The anti-evolution Discovery Institute is accusing the Texas Freedom Network of going on a hypocritical “rant.” Last week TFN criticized the Texas State Board of Education‘s inclusion of three creationists on a six-member panel that will review science curriculum standards for the state’s public schools. All three are supporters of “intelligent design”/creationism, which Discovery promotes as an alternative to scientific evolution. The fact that creationists on the state board appointed those three clearly revealed the ideological agenda they are pushing on our children in Texas public schools.
We also noted that two of the three creationist panel members had authored a textbook, Explore Evolution, that seeks to portray the overwhelming body of mainstream science supporting evolution as somehow suspect. Yet in 2011, the state board could consider approving the purchase of that textbook for Texas public schools. As TFN President Kathy Miller said:
It’s simply stunning that any state board members would even consider appointing authors of an anti-evolution textbook to a panel of scientists. Are they coming here to help write good science standards or to drum up a market for their lousy textbook?
In a press release, the Discovery Institute struck back, claiming that TFN was ignoring that of the three other panel members, two also were textbook authors.
Josh Rosenau (who works with the National Center for Science Education) writes in his own blog that the Discovery folks failed to note some important distinctions. One of the two textbooks noted by Discovery hasn’t been published since 1999. The other is for college and possibly for Advanced Placement science classes in high school (classes for which the state board doesn’t set standards). Josh also offers a clear explanation from one of the authors of that latter textbook, David Hillis, a distinguished professor of integrative biology at the University of Texas at Austin. The simple fact is that Discovery’s “conflict of interest” charge is as bogus as its arguments against evolution.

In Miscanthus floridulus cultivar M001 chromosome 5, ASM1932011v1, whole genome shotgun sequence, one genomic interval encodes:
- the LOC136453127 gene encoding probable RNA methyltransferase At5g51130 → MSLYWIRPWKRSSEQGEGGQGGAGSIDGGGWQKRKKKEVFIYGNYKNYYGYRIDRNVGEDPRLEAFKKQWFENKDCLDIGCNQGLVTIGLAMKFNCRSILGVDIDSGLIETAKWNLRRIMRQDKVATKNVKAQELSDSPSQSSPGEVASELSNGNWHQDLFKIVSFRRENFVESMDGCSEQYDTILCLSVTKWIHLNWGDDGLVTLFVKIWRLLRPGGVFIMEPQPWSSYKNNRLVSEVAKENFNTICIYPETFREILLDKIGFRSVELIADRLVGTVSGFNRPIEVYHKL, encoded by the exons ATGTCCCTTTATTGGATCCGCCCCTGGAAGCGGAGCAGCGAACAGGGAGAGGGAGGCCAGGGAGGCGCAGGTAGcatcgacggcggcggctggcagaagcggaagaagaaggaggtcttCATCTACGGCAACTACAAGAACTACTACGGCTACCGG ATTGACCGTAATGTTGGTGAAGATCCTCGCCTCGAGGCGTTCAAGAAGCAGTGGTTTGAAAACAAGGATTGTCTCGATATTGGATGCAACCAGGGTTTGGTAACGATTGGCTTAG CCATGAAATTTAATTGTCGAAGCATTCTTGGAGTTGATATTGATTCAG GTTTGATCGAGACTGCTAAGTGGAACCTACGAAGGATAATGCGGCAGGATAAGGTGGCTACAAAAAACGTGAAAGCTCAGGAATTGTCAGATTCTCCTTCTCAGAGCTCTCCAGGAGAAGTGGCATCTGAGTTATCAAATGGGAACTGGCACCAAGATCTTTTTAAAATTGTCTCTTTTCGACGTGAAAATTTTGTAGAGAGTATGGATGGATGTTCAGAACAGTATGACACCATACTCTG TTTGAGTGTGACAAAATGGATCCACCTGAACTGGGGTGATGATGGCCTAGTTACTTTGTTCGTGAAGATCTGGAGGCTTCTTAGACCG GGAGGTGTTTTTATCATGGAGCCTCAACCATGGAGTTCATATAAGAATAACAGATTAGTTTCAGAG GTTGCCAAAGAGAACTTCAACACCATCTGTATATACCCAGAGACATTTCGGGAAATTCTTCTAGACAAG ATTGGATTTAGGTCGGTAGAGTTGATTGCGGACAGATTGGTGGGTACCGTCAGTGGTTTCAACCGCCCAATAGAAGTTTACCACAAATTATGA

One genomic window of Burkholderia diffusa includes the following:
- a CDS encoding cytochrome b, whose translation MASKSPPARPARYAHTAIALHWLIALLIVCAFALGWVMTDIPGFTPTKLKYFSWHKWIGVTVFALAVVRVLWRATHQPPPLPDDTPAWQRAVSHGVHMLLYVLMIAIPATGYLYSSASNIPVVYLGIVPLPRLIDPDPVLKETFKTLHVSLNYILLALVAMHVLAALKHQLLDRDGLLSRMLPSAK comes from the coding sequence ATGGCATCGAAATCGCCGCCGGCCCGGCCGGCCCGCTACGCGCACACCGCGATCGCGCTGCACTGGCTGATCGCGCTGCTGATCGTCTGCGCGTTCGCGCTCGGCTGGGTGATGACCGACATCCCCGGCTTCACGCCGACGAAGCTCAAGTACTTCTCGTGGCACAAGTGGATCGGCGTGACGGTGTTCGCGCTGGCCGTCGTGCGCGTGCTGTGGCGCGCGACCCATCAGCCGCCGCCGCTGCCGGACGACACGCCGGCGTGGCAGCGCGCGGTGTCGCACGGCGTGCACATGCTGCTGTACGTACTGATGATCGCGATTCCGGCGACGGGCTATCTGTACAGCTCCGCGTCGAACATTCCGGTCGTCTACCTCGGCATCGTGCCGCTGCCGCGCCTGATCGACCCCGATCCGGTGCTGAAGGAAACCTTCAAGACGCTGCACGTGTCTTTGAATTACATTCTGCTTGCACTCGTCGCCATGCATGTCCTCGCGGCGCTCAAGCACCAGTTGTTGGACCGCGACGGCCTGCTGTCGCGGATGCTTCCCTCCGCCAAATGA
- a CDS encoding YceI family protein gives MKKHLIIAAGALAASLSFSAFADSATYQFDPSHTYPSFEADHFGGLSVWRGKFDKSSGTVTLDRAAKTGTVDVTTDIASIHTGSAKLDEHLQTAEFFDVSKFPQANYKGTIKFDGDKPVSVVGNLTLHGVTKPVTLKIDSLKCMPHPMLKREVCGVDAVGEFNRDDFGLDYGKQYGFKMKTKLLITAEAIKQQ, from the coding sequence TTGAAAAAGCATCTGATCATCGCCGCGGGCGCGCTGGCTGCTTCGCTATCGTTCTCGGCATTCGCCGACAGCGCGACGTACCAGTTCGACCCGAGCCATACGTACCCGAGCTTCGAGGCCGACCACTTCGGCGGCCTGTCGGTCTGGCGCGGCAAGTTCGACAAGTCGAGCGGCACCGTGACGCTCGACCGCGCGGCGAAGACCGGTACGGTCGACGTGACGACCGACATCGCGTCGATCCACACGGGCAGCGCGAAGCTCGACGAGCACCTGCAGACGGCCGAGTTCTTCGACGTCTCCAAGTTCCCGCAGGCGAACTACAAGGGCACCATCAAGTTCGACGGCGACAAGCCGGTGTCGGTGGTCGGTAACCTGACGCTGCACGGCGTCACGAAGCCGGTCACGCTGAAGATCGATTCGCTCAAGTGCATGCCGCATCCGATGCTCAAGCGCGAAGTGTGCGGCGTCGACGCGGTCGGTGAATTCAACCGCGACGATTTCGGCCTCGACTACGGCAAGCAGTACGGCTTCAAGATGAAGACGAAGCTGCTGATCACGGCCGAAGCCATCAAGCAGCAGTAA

You can read Josh’s excellent post here. When you’re done, please consider signing on to the Texas Freedom Network’s Stand Up for Science petition and campaign. Click here to learn more about the campaign. Take a stand for sound science education in our public schools.
4 thoughts on “Creationist Group Strikes Out Again”
science is not the plcce for this – put it in an elective comparative religion studies
the other thing..I would not send my kids to a public school that force fed creationism along side evolution
Creationism is not science. So, creationists, particularly if they follow a sectarian version of creationism, eg evangelical christian vs sunni muslim, should not be determining a state wide curriculum for science in public schools. That is justification enough in itself. But to add a potential financial conflict of interest in the form of potential current textbook sales, is flat unethical. This latter is symptomatic of the destruction of the boundaries between public and private which has become pervasively manifest in all segments of American society, not just separation of church and state. It makes some sense to have some authors of SCIENCE textbooks included in such a panel on public school science curriculum, as long as there is no conflict of interest regarding the curriculum or texts.
It is possible that forcing the issue of teaching a single sectarian religious belief may well drive both students and teachers out of public education, which may be part of the ultimate goal here. Clearly, the goal of justifying the transfer of public funding to private educational organizations is in play, and simply a reflection of the destruction of the public-private boundary in education. So, if the SBOE wants to add optional courses in religion in public schools, then they need to be truly comparative, and of all the major religions on earth.
These “creationists” don’t even know the first thing about evolution – are even PROUD that they don’t – yet they consider themselves qualified to evaluate it. Arrogance and ignorance run amok, and the U.S.’s sinking rank in the world in science education reflects this.